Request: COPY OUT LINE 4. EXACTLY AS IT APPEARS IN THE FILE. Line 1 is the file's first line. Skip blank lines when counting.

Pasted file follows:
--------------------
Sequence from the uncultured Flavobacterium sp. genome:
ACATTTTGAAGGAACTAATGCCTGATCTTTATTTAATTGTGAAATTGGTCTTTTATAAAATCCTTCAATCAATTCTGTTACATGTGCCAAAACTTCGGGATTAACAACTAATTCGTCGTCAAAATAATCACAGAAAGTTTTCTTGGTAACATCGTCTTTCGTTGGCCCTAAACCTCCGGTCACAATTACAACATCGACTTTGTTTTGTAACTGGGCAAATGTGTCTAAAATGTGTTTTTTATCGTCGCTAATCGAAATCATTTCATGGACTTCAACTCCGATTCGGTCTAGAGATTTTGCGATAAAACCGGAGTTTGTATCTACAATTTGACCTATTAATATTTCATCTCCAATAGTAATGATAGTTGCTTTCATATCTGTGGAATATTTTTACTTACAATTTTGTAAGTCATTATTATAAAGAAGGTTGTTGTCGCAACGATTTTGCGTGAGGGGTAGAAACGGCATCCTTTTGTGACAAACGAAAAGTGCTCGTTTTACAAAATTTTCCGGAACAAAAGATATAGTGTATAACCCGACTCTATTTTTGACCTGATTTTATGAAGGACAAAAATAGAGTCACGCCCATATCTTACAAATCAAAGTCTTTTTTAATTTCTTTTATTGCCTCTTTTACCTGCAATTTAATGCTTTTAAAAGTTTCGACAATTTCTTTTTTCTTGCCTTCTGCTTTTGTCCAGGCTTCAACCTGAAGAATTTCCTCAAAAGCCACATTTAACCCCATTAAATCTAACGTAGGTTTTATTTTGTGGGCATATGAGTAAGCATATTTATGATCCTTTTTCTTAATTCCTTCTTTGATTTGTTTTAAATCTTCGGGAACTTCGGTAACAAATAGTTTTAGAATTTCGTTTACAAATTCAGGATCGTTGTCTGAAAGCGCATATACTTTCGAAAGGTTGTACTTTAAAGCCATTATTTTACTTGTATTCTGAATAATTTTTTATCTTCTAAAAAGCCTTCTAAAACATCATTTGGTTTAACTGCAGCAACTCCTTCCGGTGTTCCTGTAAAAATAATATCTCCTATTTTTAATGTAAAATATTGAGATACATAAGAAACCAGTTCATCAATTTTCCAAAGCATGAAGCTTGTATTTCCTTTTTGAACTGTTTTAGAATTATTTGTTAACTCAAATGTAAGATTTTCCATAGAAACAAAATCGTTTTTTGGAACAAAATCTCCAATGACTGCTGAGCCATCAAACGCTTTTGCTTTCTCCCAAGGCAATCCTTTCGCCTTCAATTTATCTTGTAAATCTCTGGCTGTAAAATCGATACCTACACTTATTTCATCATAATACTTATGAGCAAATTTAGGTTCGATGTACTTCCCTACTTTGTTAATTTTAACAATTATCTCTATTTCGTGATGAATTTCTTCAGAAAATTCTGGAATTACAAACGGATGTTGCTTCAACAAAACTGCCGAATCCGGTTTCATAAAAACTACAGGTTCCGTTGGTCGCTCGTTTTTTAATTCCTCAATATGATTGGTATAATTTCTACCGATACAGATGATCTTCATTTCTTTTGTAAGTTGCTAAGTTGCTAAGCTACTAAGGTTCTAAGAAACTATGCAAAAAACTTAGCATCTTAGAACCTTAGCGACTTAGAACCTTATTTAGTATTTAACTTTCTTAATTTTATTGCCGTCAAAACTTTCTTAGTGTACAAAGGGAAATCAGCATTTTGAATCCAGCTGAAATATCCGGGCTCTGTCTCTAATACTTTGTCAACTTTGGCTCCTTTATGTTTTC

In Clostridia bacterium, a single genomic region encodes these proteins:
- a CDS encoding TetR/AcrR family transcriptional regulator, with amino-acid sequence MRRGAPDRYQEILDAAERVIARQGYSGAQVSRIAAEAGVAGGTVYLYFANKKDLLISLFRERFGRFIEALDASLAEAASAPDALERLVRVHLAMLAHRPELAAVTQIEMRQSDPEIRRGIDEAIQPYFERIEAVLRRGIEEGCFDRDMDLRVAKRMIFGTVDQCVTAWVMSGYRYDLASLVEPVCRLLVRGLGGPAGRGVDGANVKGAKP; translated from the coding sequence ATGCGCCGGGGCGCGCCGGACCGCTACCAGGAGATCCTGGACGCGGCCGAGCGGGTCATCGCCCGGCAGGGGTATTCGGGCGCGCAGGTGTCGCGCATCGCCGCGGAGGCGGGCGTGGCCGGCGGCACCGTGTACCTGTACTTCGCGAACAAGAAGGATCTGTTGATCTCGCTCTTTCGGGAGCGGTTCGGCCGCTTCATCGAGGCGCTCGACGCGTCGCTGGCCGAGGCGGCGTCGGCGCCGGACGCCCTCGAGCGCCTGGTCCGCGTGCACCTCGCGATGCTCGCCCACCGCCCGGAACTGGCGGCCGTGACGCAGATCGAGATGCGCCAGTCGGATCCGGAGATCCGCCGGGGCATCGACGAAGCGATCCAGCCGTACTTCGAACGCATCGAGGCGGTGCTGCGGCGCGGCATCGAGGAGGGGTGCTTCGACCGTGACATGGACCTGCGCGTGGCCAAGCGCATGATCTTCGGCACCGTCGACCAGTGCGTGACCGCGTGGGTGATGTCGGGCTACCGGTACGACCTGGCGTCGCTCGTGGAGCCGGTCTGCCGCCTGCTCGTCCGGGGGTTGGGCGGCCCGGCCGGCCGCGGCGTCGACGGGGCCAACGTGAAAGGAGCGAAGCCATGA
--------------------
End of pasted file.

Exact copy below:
- a CDS encoding TetR/AcrR family transcriptional regulator, with amino-acid sequence MRRGAPDRYQEILDAAERVIARQGYSGAQVSRIAAEAGVAGGTVYLYFANKKDLLISLFRERFGRFIEALDASLAEAASAPDALERLVRVHLAMLAHRPELAAVTQIEMRQSDPEIRRGIDEAIQPYFERIEAVLRRGIEEGCFDRDMDLRVAKRMIFGTVDQCVTAWVMSGYRYDLASLVEPVCRLLVRGLGGPAGRGVDGANVKGAKP; translated from the coding sequence ATGCGCCGGGGCGCGCCGGACCGCTACCAGGAGATCCTGGACGCGGCCGAGCGGGTCATCGCCCGGCAGGGGTATTCGGGCGCGCAGGTGTCGCGCATCGCCGCGGAGGCGGGCGTGGCCGGCGGCACCGTGTACCTGTACTTCGCGAACAAGAAGGATCTGTTGATCTCGCTCTTTCGGGAGCGGTTCGGCCGCTTCATCGAGGCGCTCGACGCGTCGCTGGCCGAGGCGGCGTCGGCGCCGGACGCCCTCGAGCGCCTGGTCCGCGTGCACCTCGCGATGCTCGCCCACCGCCCGGAACTGGCGGCCGTGACGCAGATCGAGATGCGCCAGTCGGATCCGGAGATCCGCCGGGGCATCGACGAAGCGATCCAGCCGTACTTCGAACGCATCGAGGCGGTGCTGCGGCGCGGCATCGAGGAGGGGTGCTTCGACCGTGACATGGACCTGCGCGTGGCCAAGCGCATGATCTTCGGCACCGTCGACCAGTGCGTGACCGCGTGGGTGATGTCGGGCTACCGGTACGACCTGGCGTCGCTCGTGGAGCCGGTCTGCCGCCTGCTCGTCCGGGGGTTGGGCGGCCCGGCCGGCCGCGGCGTCGACGGGGCCAACGTGAAAGGAGCGAAGCCATGA